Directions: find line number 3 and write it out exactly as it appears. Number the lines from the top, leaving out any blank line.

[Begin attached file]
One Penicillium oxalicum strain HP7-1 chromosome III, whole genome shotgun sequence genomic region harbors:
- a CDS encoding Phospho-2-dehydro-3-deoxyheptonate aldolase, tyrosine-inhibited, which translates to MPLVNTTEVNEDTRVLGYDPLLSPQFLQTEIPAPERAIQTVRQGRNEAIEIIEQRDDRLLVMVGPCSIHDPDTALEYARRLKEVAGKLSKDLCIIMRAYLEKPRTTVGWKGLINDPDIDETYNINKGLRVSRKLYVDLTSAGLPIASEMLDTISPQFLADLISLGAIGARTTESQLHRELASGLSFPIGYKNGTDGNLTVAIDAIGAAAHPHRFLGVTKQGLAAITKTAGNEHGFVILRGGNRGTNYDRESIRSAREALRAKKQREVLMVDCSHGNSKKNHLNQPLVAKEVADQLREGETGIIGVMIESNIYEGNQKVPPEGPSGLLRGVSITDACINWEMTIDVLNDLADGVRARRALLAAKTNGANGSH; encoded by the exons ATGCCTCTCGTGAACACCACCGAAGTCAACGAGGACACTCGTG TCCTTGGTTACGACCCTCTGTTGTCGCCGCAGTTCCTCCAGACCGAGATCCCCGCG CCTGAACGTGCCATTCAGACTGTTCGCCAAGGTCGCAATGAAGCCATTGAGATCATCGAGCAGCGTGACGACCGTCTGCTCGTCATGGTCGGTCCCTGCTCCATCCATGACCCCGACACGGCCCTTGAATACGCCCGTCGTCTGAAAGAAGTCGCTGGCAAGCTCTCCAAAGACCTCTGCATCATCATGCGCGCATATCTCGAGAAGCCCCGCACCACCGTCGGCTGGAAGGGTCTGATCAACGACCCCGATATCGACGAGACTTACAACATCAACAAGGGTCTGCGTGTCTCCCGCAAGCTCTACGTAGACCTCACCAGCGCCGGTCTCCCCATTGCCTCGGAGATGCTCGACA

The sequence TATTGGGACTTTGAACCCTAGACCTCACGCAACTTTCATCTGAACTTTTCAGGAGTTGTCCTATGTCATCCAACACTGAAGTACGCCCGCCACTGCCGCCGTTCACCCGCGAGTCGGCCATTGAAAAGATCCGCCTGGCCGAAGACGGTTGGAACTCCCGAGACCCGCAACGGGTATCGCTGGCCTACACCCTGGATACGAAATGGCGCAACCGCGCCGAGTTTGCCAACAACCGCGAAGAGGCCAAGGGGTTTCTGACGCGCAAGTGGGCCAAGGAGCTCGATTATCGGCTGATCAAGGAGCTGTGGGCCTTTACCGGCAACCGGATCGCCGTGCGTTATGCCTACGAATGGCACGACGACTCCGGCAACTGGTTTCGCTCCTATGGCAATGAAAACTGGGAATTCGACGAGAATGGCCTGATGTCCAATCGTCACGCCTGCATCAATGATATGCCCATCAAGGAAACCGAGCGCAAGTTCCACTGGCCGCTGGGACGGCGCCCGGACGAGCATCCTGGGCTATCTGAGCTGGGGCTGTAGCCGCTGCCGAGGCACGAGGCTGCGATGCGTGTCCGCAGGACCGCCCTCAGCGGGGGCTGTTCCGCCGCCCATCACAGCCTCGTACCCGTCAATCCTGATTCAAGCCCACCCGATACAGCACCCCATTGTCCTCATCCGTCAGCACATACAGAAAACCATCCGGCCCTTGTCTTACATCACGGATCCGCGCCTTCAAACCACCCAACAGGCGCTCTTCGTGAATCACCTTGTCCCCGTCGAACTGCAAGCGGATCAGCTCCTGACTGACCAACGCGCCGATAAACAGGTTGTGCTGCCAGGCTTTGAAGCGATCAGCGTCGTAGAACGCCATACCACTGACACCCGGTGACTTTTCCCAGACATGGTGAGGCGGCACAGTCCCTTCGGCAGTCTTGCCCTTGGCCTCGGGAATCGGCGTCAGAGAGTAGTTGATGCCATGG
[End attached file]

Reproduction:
The sequence TATTGGGACTTTGAACCCTAGACCTCACGCAACTTTCATCTGAACTTTTCAGGAGTTGTCCTATGTCATCCAACACTGAAGTACGCCCGCCACTGCCGCCGTTCACCCGCGAGTCGGCCATTGAAAAGATCCGCCTGGCCGAAGACGGTTGGAACTCCCGAGACCCGCAACGGGTATCGCTGGCCTACACCCTGGATACGAAATGGCGCAACCGCGCCGAGTTTGCCAACAACCGCGAAGAGGCCAAGGGGTTTCTGACGCGCAAGTGGGCCAAGGAGCTCGATTATCGGCTGATCAAGGAGCTGTGGGCCTTTACCGGCAACCGGATCGCCGTGCGTTATGCCTACGAATGGCACGACGACTCCGGCAACTGGTTTCGCTCCTATGGCAATGAAAACTGGGAATTCGACGAGAATGGCCTGATGTCCAATCGTCACGCCTGCATCAATGATATGCCCATCAAGGAAACCGAGCGCAAGTTCCACTGGCCGCTGGGACGGCGCCCGGACGAGCATCCTGGGCTATCTGAGCTGGGGCTGTAGCCGCTGCCGAGGCACGAGGCTGCGATGCGTGTCCGCAGGACCGCCCTCAGCGGGGGCTGTTCCGCCGCCCATCACAGCCTCGTACCCGTCAATCCTGATTCAAGCCCACCCGATACAGCACCCCATTGTCCTCATCCGTCAGCACATACAGAAAACCATCCGGCCCTTGTCTTACATCACGGATCCGCGCCTTCAAACCACCCAACAGGCGCTCTTCGTGAATCACCTTGTCCCCGTCGAACTGCAAGCGGATCAGCTCCTGACTGACCAACGCGCCGATAAACAGGTTGTGCTGCCAGGCTTTGAAGCGATCAGCGTCGTAGAACGCCATACCACTGACACCCGGTGACTTTTCCCAGACATGGTGAGGCGGCACAGTCCCTTCGGCAGTCTTGCCCTTGGCCTCGGGAATCGGCGTCAGAGAGTAGTTGATGCCATGG